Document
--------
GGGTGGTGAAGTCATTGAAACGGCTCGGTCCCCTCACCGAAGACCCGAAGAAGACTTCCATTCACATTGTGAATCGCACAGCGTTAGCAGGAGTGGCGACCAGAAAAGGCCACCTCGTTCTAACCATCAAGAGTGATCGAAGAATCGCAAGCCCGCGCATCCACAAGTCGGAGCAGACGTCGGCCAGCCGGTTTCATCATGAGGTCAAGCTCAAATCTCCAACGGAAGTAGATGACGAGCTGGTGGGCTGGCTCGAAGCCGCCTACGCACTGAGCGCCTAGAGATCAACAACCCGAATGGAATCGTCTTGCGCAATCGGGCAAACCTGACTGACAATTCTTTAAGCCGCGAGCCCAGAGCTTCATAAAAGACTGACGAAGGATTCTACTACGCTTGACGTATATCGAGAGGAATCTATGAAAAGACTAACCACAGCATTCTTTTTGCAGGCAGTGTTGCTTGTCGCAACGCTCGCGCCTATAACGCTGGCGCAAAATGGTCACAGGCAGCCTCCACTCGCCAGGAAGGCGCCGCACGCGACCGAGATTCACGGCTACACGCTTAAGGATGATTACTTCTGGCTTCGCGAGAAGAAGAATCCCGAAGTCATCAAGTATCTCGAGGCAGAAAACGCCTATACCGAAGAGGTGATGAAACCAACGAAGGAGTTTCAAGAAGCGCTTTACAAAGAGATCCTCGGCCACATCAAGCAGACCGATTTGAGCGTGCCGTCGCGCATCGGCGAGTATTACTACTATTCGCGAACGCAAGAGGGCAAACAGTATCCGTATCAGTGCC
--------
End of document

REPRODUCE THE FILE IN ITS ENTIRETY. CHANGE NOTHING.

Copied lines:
GGGTGGTGAAGTCATTGAAACGGCTCGGTCCCCTCACCGAAGACCCGAAGAAGACTTCCATTCACATTGTGAATCGCACAGCGTTAGCAGGAGTGGCGACCAGAAAAGGCCACCTCGTTCTAACCATCAAGAGTGATCGAAGAATCGCAAGCCCGCGCATCCACAAGTCGGAGCAGACGTCGGCCAGCCGGTTTCATCATGAGGTCAAGCTCAAATCTCCAACGGAAGTAGATGACGAGCTGGTGGGCTGGCTCGAAGCCGCCTACGCACTGAGCGCCTAGAGATCAACAACCCGAATGGAATCGTCTTGCGCAATCGGGCAAACCTGACTGACAATTCTTTAAGCCGCGAGCCCAGAGCTTCATAAAAGACTGACGAAGGATTCTACTACGCTTGACGTATATCGAGAGGAATCTATGAAAAGACTAACCACAGCATTCTTTTTGCAGGCAGTGTTGCTTGTCGCAACGCTCGCGCCTATAACGCTGGCGCAAAATGGTCACAGGCAGCCTCCACTCGCCAGGAAGGCGCCGCACGCGACCGAGATTCACGGCTACACGCTTAAGGATGATTACTTCTGGCTTCGCGAGAAGAAGAATCCCGAAGTCATCAAGTATCTCGAGGCAGAAAACGCCTATACCGAAGAGGTGATGAAACCAACGAAGGAGTTTCAAGAAGCGCTTTACAAAGAGATCCTCGGCCACATCAAGCAGACCGATTTGAGCGTGCCGTCGCGCATCGGCGAGTATTACTACTATTCGCGAACGCAAGAGGGCAAACAGTATCCGTATCAGTGCC